aledj2 aledj2 - 1 month ago 13
Linux Question

Calling a shell script using subprocess doesn't run all the commands in shell script

I have a Python script which loops through a folder, creating a shell command for each file.

Each command is written to a shell script and this script is then run using subprocess.Popen. (I need to do this because I also need to set up the environment before for the commands to work).

Here is some pseudocode:

def create_shell_script(self):
'''loop through a folder, create a command for each file and write this to a shell script'''
# command to run
base_command="run this"

#list of files
command_list=[]

#loop through the files to create a folder
for file in my_folder:
command_list.append(base_command+" "+file)

# open the shell script
scriptname="shell.sh"
shellscript = open(scriptname,'w')
# set the environment using '.' as using bash below to run shell script
shellscript.write("#!/bin/bash\n. /etc/profile.d/set_environment\n")

#loop through commands and write to shellscript
for command in command_list:
shellscript.write(command+"\n")

# use subprocess to run the shell script. Use bash to interpret the environment
cmd="bash "+scriptname
proc = subprocess.Popen([cmd], stderr=subprocess.PIPE, stdout=subprocess.PIPE, shell=True)


When I run this python script only the first 6 commands within the shell script are executed. The error message from the command suggests the command is truncated as it is read by subprocess.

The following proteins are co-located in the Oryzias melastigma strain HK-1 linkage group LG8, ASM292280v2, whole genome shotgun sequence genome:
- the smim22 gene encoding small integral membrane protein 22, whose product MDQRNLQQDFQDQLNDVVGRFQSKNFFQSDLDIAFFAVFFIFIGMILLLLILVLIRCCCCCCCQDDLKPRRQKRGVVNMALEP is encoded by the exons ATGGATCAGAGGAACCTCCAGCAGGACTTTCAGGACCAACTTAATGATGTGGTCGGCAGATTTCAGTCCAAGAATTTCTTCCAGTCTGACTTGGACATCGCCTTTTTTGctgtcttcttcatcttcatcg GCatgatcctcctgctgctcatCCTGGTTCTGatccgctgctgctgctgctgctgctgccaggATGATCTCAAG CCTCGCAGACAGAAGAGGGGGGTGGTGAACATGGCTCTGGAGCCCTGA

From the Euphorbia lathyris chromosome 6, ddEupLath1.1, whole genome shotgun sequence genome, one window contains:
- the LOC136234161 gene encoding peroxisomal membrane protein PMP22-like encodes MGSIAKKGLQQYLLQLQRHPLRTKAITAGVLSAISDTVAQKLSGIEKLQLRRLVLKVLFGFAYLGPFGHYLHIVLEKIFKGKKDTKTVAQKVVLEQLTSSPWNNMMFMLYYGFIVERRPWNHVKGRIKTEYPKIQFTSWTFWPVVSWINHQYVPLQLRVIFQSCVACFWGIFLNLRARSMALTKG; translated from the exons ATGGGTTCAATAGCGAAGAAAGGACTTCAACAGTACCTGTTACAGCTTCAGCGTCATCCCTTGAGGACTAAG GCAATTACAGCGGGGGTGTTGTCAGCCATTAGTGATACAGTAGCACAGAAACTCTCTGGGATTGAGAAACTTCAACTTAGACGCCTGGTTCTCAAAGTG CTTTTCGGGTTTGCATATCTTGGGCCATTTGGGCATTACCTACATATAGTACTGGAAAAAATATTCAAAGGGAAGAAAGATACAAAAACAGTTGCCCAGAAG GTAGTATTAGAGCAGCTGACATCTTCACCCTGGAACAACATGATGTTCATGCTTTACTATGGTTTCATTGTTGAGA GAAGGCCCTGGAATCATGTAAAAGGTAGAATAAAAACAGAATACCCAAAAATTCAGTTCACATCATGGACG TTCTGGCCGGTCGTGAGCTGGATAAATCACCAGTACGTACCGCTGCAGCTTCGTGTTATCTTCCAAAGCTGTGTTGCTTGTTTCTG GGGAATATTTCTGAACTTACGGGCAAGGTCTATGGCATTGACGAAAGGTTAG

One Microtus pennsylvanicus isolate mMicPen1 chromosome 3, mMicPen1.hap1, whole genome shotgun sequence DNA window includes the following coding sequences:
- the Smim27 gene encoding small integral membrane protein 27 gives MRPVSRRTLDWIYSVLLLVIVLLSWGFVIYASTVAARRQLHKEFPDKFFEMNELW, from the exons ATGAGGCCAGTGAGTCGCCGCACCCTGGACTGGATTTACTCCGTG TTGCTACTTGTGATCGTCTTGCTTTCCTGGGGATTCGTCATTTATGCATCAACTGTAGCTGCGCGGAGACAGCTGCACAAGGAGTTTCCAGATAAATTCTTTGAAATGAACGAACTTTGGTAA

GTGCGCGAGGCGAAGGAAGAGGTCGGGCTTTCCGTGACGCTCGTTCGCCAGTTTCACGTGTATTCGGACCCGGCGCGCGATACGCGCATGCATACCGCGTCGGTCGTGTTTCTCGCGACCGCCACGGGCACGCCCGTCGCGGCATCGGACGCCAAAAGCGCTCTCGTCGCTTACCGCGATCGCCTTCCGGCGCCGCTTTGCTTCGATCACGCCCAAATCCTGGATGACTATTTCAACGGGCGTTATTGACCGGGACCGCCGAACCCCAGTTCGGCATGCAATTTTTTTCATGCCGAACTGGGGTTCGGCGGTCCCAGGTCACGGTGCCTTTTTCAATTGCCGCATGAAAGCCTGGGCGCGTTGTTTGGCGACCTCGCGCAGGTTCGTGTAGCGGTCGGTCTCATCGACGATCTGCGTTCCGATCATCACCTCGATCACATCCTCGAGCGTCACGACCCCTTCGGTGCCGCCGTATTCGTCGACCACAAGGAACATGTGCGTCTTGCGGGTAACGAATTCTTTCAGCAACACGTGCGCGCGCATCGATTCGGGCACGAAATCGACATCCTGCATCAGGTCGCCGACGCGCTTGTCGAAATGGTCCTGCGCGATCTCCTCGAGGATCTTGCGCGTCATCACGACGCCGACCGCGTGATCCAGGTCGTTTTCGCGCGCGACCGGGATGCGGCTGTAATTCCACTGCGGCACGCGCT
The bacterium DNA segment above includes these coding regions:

When I run the shell script manually all commands are executed as expected so I know the shell script is correct.

Each command is pretty instantaneous but I can't imagine the speed causing an issue.

I did try running a subprocess command for each file but I ran into difficulties setting the environment and I like the approach of creating a single sh script as it also serves as a log file.

I have read the subprocess docs but haven't spotted anything and google hasn't helped.

Answer

You should close the shellscript file object after writing the commands to it and before running it via Popen. Otherwise, the file might not be written completely before you execute it.

The most elegant solution is to use a context manager, which closes the file automatically:

with open(scriptname, "w") as f:
    f.write(...)